Why controversial public figures ought to be worried about a Benedict Cumberbatch portrayal - Anthony Clavane

Benedict Cumberbatch played Brexiteer Dominic Cummings in the Channel 4 film Brexit: The Uncivil War. Photo:: Isabel Infantes/PA Wire
Benedict Cumberbatch played Brexiteer Dominic Cummings in the Channel 4 film Brexit: The Uncivil War. Photo:: Isabel Infantes/PA Wire

I am a big fan of Benedict Cumberbatch. Over the years I have enjoyed the actor’s mesmerising depictions of a vast array of characters, from Sherlock Holmes to Dr Strange.

This week, a friend spotted him riding a vintage bicycle in London wearing a top hat and white gloves. He assumed he was impersonating Jacob Rees-Mogg.

Jacob Rees-Mogg, the Leader of the House of Commons, decided to lie horizontal  during Tuesdays three-hour emergency debate in Westminster. Photo: Victoria Jones/PA Wire

Jacob Rees-Mogg, the Leader of the House of Commons, decided to lie horizontal during Tuesdays three-hour emergency debate in Westminster. Photo: Victoria Jones/PA Wire

The old Etonian should be a worried man. For the 43-year-old thespian is famed for his brilliant portrayals of controversial public figures, particularly those who provoke conflicting responses from the public.

In the 2013 film The Fifth Estate, for example, he played Julian Assange. Armed only with a white wig, fake teeth and a pair of contact lenses, he expertly brought to life the WikiLeaks founder.

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To some people, Assange is a valiant campaigner for truth, a fine example of citizen journalism, a brave and charismatic anti-hero of our times. To others, he is a devious, self-aggrandising creep.

More recently, there was his uncanny impersonation of Dominic Cummings in Channel 4’s docu-drama Brexit: The Uncivil War. Wearing a crumpled, back-to-front shirt, unconventional trousers and trainers, and a permanent expression of contempt, the spin-doctor is seen masterminding the Leave campaign’s insurgence against the establishment.

To some people, the Brexit guru is a strategic genius who single-handedly delivered the shock anti-EU vote, a data-driven, maverick wonk who came up with evocative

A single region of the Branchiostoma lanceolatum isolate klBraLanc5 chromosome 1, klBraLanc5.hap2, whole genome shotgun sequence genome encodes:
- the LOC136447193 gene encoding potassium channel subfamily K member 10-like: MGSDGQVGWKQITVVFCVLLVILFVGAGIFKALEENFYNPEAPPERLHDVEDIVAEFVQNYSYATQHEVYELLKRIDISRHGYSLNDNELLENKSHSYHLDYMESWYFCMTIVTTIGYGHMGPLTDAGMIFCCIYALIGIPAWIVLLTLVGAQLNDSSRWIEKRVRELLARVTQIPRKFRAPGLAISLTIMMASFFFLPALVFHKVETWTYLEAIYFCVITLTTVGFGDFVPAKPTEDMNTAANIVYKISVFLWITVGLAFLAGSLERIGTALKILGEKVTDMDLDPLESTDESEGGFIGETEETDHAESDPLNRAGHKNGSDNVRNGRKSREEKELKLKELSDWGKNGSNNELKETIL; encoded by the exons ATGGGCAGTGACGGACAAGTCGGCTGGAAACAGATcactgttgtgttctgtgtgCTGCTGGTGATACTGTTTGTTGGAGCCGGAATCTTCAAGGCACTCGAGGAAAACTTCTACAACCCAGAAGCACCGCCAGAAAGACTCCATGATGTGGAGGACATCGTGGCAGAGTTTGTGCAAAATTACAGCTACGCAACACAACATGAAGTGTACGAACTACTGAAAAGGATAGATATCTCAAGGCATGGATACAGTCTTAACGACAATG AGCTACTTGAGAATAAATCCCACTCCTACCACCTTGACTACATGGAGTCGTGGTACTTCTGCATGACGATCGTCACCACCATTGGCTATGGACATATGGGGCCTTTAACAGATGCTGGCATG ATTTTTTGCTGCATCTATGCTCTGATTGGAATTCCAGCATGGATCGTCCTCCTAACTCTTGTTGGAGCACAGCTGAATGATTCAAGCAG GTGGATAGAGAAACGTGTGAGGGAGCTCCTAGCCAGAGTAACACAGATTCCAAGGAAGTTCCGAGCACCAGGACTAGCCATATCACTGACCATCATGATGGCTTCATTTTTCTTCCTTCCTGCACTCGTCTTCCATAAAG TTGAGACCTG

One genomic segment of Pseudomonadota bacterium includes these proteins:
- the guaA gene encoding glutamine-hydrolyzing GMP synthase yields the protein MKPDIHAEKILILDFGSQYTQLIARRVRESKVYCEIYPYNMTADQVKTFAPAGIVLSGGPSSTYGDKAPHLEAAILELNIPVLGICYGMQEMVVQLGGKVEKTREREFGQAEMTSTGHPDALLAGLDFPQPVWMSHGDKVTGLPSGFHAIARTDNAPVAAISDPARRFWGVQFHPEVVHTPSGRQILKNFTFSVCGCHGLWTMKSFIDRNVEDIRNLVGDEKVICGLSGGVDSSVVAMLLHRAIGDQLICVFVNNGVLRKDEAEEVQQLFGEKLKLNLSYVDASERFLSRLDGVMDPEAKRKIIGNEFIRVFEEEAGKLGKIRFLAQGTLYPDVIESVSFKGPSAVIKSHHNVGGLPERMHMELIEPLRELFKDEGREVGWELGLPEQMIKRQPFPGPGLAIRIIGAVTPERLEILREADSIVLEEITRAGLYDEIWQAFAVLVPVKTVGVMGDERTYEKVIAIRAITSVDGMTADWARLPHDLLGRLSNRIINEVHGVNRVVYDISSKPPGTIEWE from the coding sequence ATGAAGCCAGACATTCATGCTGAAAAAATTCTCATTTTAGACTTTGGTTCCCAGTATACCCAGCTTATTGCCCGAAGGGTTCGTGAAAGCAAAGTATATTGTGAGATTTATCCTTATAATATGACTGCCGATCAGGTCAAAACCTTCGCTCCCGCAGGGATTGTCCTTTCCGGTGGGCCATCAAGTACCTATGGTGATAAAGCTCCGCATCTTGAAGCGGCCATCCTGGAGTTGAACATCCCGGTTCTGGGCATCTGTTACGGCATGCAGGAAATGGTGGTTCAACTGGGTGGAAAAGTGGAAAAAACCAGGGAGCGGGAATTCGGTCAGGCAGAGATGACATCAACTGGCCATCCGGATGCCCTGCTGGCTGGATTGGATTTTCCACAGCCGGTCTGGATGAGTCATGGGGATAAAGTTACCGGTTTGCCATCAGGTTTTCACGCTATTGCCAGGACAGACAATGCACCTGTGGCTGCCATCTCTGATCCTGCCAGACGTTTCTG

slogans about the NHS, taking back control and hordes of Turkish immigrants flocking to our shores.

To others, his far-out behaviour brought politics into disrepute. All three campaign promises, they claim, turned out to be lies. “He’s not the Messiah,” declared Rory Kinnear, playing his opposite number in the award-winning piece. “He’s just a…” (I am unable to use the full quote in a family newspaper).

Rees-Mogg is a similarly divisive figure. To some, a charming, old-fashioned, eccentric guardian of our morals – and grammar – to others a patronising, nanny-dependent, upper-class twit who seems determined to drive us over the proverbial cliff-edge.

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When the Leader of the House of Commons decided to lie horizontal on the green benches during Tuesday’s three-hour emergency debate in Westminster, public opinion was once against polarised. Critics took great exception to his slouching, one MP calling it the “physical embodiment of arrogance, entitlement, disrespect and contempt for our parliament”.

Moggites argued that everyone, even MPs, were entitled to the occasional power nap. Actually, I made that last sentence up; like Ed Miliband’s failed attempt to eat a bacon sandwich, the image of an out-of-touch toff lounging on the job during the biggest political crisis of the 21st century will surely come to haunt the politician for years to come.

My friend was also guilty of promoting fake news in assuming Cumberbatch was taking off Rees-Mogg in the new film to be released next year. The photographs of the shoot also threw me because the main character, the cat-loving artist Louis Wain, was clad in the kind of attire often associated with the honourable member for the 18th century.

It can only be a matter of time, however, before the actor takes on such a role. Like Assange and Cummings (and the stuck-up student who captained a University Challenge team in Starter for 10) he would be a perfect fit.

The Eurosceptic will no doubt be flattered. But he should beware the “curse of Cumberbatch”. The reputations of both the freedom of information advocate and the political strategist have plummeted since they were immortalised on celluloid.

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Assange is currently being held at a London prison, awaiting a full extradition hearing, charged with conspiring to hack into a Pentagon computer network.

And since he entered No 10 as a chief of staff, Cummings has been exposed as anything but a genius. A cross between Malcolm Tucker, Rasputin and Cartman from South Park, his cunning plan to prorogue parliament and sack dissenting Conservative MPs, including Winston Churchill’s grandson, in order to deliver a no-deal Brexit has blown up in his gaffer’s face.

It’s turned out to be a plan more indebted to Baldrick than Sherlock. As I say, I am a big fan of Benedict. But there should be a warning issued to anyone about to be portrayed by the Hollywood star. Run for the hills.